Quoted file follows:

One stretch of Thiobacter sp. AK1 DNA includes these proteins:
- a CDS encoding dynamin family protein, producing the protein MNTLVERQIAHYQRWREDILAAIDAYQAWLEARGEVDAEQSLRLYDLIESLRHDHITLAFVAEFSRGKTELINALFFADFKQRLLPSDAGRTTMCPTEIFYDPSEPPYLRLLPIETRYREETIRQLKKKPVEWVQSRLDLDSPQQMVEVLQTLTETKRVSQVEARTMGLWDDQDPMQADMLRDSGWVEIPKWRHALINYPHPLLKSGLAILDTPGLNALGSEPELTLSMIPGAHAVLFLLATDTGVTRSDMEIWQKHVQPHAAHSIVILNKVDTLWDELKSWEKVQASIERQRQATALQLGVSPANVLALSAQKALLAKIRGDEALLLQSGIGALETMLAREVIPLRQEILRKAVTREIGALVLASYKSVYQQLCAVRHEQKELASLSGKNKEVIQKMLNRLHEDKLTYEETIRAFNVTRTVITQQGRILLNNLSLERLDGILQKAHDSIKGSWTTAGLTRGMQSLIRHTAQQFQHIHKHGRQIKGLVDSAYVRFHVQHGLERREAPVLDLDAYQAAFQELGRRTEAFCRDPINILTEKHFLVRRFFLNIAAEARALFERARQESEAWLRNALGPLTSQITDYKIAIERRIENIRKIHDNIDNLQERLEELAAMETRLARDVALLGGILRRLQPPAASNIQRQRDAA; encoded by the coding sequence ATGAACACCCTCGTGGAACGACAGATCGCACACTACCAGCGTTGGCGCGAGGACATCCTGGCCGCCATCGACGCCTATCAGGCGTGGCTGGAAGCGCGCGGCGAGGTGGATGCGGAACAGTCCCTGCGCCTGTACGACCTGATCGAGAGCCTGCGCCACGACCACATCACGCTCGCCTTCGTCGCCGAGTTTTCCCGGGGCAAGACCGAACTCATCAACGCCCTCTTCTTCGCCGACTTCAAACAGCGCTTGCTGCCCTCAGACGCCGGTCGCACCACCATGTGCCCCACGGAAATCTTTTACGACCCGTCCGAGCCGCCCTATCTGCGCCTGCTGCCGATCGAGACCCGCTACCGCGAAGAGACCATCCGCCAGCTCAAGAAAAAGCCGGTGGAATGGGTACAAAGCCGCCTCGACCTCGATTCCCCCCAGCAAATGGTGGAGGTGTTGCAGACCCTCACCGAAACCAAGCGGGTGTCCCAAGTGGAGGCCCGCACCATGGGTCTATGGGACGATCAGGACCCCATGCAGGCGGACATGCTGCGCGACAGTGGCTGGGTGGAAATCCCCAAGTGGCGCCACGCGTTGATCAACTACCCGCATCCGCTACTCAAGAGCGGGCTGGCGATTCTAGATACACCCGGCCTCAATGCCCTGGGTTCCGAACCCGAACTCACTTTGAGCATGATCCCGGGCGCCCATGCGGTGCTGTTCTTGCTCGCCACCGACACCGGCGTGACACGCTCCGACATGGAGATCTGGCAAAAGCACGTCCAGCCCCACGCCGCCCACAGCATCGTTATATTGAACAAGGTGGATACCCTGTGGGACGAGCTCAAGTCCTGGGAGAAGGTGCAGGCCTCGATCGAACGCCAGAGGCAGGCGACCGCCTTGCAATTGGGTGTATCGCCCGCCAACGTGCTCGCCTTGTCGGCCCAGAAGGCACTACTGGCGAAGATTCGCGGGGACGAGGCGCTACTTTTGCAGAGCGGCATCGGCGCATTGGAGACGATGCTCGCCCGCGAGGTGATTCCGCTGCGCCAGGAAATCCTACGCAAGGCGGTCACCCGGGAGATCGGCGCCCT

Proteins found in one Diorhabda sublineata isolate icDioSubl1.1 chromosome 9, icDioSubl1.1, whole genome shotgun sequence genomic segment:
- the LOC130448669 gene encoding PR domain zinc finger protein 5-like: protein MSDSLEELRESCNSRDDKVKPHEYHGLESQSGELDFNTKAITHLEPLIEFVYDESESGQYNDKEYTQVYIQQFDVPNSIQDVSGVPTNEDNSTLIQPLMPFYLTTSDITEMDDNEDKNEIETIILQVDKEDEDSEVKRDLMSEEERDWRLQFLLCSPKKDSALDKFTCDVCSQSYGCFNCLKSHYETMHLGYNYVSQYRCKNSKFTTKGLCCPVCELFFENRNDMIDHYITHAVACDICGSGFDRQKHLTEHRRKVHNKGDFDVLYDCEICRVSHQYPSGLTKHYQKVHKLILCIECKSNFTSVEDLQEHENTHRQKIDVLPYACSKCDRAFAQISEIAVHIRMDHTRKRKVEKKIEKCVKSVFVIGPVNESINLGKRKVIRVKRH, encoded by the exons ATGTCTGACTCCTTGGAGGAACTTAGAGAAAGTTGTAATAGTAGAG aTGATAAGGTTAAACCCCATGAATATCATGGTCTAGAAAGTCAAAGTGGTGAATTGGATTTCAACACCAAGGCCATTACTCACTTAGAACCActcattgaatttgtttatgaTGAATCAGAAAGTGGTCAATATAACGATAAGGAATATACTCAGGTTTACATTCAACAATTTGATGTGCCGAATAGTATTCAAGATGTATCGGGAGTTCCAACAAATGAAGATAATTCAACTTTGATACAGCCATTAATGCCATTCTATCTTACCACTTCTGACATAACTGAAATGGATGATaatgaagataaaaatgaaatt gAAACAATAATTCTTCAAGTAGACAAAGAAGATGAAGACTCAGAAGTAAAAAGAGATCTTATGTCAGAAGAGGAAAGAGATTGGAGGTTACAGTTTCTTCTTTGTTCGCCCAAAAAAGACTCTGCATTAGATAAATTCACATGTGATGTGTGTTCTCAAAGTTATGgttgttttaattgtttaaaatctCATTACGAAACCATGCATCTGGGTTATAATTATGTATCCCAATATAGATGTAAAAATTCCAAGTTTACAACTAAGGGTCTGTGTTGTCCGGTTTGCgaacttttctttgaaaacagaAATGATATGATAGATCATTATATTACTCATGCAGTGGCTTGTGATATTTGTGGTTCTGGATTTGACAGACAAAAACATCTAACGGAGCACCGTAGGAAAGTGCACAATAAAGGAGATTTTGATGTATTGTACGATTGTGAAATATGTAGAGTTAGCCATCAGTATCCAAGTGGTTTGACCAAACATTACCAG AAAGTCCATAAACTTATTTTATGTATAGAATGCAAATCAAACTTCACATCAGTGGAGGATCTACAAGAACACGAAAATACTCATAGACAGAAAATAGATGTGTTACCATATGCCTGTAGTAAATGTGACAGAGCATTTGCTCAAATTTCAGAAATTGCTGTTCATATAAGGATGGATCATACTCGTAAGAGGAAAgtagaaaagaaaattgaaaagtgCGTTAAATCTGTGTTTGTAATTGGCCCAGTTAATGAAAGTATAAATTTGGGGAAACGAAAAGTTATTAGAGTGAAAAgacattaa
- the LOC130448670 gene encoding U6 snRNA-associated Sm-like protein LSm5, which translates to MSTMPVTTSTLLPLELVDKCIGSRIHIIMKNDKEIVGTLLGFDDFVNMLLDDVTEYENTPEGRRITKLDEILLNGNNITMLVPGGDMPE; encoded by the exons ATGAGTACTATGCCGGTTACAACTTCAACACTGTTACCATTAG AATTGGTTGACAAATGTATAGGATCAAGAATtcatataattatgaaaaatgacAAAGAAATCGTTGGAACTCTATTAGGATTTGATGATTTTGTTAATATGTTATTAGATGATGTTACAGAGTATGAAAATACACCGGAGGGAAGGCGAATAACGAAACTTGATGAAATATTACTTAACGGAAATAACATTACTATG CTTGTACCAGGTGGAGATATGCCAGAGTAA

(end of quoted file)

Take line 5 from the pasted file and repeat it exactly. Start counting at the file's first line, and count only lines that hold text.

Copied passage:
- the LOC130448670 gene encoding U6 snRNA-associated Sm-like protein LSm5, which translates to MSTMPVTTSTLLPLELVDKCIGSRIHIIMKNDKEIVGTLLGFDDFVNMLLDDVTEYENTPEGRRITKLDEILLNGNNITMLVPGGDMPE; encoded by the exons ATGAGTACTATGCCGGTTACAACTTCAACACTGTTACCATTAG AATTGGTTGACAAATGTATAGGATCAAGAATtcatataattatgaaaaatgacAAAGAAATCGTTGGAACTCTATTAGGATTTGATGATTTTGTTAATATGTTATTAGATGATGTTACAGAGTATGAAAATACACCGGAGGGAAGGCGAATAACGAAACTTGATGAAATATTACTTAACGGAAATAACATTACTATG CTTGTACCAGGTGGAGATATGCCAGAGTAA